In the meantime, I’ll have one more podcast episode out later today – and they once had a recipe on their blog which is sadly no longer accessible. So, in the spirit of gift-giving, passing on advice and good-natured feedback - with credit to Dr Brooke Magnanti – here’s some truffles that I’ll be making later today.

“For those who have read the books, you’ll already be familiar with my holiday gift-giving tradition of truffles.” – The Gyst of It, Dr Brooke Magnanti.

 INGREDIENTS
150g (5 oz) dark chocolate
2 tablespoons of dark rum
150ml (¼ pint) double cream
24g (1 oz) butter
Zest of 1 orange
2 cloves

2 teaspoons of ground cinnamon
1 tablespoon of plain flour
1 tablespoon of cocoa powder
toasted nuts (optional)

1. Break up the chocolate and melt in a saucepan on a low heat, along with the cream and butter, and the cloves.

2. Grate the orange peel directly into the saucepan; add a squeeze of juice if you like. After a few minutes, stir in the rum and add 1 teaspoon of cinnamon.

3. Keep stirring for about 3 minutes, then pick out the cloves and transfer the mixture to a bowl, and place this in the fridge overnight.

4. The next day, dust a wooden board with the flour, and sprinkle some cocoa powder and the remaining cinnamon over it too. If you’re using toasted nuts, keep them on a plate nearby.

5. Take heaped teaspoons of the chilled truffle mixture and roll into small balls with your hands. Roll these in the flour/cocoa/cinnamon mixture (and then in the nuts if you like) and plop into petit-four cases.

Chill until ready to serve.

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About Kylie Sturgess

Kylie Sturgess is a Philosophy teacher, media and psychology student, blogger at Patheos and podcaster at Token Skeptic. She has conducted over a hundred interviews including artists, scientists, politicians and activists, worldwide.
She’s the author of the ‘Curiouser and Curiouser‘ column at the Committee for Skeptical Inquiry website and travels internationally lecturing on feminism, skepticism, and science.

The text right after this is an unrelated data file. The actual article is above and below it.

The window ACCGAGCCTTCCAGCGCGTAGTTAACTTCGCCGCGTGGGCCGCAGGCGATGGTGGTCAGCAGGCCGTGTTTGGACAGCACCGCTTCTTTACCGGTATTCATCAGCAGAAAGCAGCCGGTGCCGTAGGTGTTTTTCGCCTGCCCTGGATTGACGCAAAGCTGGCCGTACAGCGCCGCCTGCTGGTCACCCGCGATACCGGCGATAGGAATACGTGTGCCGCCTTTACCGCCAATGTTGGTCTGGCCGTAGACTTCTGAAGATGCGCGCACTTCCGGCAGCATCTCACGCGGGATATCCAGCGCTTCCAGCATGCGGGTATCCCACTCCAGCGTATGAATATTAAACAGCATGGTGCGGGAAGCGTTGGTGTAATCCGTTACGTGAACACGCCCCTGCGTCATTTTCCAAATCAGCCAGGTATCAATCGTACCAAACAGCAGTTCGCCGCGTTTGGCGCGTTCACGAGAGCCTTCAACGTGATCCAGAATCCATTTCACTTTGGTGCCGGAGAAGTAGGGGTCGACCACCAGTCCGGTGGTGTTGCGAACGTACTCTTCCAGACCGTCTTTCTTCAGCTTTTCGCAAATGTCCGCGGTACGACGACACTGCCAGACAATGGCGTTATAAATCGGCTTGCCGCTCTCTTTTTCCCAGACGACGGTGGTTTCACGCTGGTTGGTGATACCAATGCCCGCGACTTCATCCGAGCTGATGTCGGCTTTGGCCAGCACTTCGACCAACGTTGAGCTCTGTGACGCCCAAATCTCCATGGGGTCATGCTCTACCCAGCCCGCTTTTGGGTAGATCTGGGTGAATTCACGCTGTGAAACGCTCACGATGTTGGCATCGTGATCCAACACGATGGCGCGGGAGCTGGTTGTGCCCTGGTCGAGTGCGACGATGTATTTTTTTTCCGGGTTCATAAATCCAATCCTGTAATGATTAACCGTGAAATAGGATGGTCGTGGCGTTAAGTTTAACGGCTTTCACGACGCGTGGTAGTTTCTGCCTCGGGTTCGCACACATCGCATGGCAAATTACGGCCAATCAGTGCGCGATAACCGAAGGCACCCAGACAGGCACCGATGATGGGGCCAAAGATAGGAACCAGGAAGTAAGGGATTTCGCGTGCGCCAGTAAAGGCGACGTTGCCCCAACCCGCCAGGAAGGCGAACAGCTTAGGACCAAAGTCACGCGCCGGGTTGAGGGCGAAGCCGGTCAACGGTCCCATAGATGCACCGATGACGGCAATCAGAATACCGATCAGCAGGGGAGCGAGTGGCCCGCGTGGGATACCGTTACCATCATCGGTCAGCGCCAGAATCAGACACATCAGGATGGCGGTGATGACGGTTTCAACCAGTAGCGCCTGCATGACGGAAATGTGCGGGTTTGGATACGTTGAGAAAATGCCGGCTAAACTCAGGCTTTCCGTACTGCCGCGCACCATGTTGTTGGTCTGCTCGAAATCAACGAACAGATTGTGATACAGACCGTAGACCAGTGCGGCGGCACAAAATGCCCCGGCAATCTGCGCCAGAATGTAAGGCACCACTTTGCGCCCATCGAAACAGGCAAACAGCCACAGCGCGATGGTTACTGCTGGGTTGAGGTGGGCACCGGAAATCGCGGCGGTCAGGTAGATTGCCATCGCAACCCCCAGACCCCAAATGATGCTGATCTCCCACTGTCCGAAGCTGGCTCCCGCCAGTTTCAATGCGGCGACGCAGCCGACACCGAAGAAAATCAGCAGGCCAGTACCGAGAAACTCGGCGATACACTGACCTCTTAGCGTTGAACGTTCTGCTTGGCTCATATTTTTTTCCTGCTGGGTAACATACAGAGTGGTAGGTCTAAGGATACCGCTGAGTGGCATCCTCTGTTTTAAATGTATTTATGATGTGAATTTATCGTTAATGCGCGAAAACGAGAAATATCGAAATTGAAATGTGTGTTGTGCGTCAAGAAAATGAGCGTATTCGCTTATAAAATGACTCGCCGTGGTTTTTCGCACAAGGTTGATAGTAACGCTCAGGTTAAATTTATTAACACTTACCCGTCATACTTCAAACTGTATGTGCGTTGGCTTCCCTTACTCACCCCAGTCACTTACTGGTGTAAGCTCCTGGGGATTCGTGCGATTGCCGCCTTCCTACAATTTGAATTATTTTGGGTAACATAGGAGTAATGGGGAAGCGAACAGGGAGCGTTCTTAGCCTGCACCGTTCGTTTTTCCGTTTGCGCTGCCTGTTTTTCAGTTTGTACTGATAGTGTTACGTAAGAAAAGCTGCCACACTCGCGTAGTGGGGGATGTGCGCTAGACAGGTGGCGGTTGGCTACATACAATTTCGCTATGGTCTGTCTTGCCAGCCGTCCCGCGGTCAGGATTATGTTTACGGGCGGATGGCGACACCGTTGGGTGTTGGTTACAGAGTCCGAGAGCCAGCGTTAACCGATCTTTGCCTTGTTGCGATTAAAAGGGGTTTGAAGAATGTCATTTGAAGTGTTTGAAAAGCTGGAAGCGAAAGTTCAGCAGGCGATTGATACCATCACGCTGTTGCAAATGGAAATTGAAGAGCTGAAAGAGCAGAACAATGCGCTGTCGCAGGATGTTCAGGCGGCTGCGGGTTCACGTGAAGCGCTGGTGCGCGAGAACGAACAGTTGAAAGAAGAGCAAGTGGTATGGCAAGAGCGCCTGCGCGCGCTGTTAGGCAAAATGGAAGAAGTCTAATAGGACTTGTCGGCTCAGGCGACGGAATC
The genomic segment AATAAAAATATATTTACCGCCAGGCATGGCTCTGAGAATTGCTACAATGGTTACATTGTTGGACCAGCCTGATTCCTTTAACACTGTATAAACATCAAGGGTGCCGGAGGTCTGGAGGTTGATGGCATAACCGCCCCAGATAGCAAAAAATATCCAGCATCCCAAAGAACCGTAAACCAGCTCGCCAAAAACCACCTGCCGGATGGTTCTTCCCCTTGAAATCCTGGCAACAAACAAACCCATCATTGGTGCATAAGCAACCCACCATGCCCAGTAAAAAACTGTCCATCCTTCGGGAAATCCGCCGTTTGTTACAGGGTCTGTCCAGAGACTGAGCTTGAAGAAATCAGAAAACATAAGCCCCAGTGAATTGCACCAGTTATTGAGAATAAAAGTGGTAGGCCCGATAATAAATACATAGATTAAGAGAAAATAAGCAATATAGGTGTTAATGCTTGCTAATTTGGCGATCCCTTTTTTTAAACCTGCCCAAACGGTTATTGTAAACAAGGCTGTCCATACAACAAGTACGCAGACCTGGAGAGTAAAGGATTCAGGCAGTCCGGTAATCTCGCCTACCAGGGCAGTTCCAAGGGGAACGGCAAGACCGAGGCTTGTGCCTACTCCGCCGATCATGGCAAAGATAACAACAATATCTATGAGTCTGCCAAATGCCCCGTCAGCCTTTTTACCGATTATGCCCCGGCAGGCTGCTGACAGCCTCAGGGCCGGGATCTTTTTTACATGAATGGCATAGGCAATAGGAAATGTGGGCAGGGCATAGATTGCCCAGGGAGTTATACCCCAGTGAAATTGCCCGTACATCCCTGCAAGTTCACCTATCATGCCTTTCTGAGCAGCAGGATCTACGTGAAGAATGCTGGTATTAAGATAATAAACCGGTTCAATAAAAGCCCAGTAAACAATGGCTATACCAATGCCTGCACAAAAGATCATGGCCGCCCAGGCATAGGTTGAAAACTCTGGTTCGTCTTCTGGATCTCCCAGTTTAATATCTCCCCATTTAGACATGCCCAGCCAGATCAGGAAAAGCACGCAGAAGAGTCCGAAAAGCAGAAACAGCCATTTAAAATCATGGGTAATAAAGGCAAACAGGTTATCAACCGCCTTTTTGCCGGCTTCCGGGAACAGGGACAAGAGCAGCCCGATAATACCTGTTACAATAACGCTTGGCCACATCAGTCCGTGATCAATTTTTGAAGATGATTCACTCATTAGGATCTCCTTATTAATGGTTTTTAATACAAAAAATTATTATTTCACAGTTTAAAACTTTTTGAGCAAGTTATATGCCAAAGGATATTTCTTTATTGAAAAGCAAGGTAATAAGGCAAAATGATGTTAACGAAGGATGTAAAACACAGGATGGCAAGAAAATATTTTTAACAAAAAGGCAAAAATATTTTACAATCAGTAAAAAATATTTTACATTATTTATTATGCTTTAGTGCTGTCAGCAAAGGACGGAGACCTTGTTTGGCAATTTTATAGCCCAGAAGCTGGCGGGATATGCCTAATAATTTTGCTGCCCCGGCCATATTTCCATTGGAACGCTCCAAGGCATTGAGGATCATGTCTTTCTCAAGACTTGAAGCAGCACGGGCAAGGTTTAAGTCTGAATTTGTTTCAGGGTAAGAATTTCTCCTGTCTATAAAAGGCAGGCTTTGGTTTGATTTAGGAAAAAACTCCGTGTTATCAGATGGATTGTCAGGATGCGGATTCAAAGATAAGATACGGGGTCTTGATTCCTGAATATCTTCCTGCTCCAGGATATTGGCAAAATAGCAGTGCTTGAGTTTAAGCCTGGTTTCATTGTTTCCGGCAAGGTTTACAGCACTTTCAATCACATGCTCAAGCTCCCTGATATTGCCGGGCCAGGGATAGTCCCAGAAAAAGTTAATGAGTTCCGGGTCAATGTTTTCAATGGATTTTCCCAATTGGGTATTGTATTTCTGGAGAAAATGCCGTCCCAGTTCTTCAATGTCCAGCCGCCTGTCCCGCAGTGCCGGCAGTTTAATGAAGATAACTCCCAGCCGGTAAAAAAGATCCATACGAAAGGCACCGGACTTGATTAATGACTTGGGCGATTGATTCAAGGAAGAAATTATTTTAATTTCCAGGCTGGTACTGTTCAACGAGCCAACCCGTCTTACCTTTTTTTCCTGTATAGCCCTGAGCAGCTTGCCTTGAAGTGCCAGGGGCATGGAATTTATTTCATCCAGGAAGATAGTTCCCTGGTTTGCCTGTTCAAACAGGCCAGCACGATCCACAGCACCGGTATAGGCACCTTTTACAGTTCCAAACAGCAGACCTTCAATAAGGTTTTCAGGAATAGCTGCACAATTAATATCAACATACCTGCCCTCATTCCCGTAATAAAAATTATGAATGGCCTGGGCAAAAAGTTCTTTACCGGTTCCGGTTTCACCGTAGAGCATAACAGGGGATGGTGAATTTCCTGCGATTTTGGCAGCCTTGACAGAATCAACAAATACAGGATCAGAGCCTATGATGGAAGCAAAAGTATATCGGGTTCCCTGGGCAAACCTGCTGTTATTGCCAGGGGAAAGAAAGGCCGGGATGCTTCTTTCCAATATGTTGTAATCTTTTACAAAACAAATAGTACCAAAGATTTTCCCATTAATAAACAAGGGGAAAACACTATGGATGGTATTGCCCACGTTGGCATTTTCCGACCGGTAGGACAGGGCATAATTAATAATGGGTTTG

• Pingback: …How Did The Truffles Turn Out? Token Skeptic On The Sex Myth Now Out! | Token Skeptic

  • linda b

    My question is that there was a reported 96 active skeptic podcasts said from the stage at TAM2012, is there really room for any more?

  • Uta F

    You mentioned fadeout with podcasts (podfade), are there things to do to stop this? I’m thinking of the skepchick podcast that had about five episodes and disappeared even though they weren’t making ti a science podcast but a culture podcast. Should skeptics be branching out into non-science, like Hrab’s comedy show, more?

  • Sorb

    Hi, love the show:

    How many active science (not skeptic) podcasts are there really?

    What are the factors that make them more popular than others (is it all in the advertising of them)?

  • Kylie Sturgess
  • http://scienceontop.com Ed Brown

    Hey Kylie,
    I was thinking the other day about the “Great Superheroes of Skepticism” panel at last year’s DragonCon. You might remember it – you were on it! I thought that was a great panel, since I didn’t really know much about the history of skepticism. Maybe you could do something similar to that – interviewing some of the ‘greats’ of skepticism but not so much about what they’re doing now, but what they have done or what their ‘heroes’ have done.

    I haven’t thought it through very well, obviously. But for example – I don’t mind hearing Ben Radford all the time but I’d like to hear him talk about something other than the Chupacabra. Does that make sense?

    It’s just a thought.

    Good luck!

    • Kylie Sturgess

      Yes, I think we’re well overdue in a history lesson!

      As for Ben – I like his monster investigations, it’s just it seems we podcasters tap into that and not his other fields! It’s why I took the approach with the interviews I did – the attachment to ‘monsters’ and then media myths re: women. He has SO much to talk about, and yet we podcasters get stuck with our ideas as to what to ask at times, I think? His panels at the last Dragoncon, for example, on conspiracy theories, was brilliant!

  • http://leavingfundamentalism.wordpress.com Jonny Scaramanga

    I think one possibility is to go looking for skeptic stories that aren’t getting coverage. It’s obviously a very hard road to go. If you can get a reputation for being interesting (and I think you do), rather than for celebrity guests, then people will listen for you rather than for the famous speakers.

    Heat Magazine is dependent on the celebrity coverage. If Heat had a week where they didn’t cover any famous people, it wouldn’t sell. Whereas magazines like, I suppose, the Spectator or New Statesman, are famed for the quality of the writing more than the fame of the writers. That means I would read an article in those magazines without knowing who wrote it, because I expect it would be interesting.

    On the other hand, I think Seth MacFarlane would make an awesome skeptical podcast interviewee.

    • Kylie Sturgess

      Now you’ve given me a goal… Seth MacFarlane, after I’ve found someone like that Jonny fellow who was recommended to me by Milton…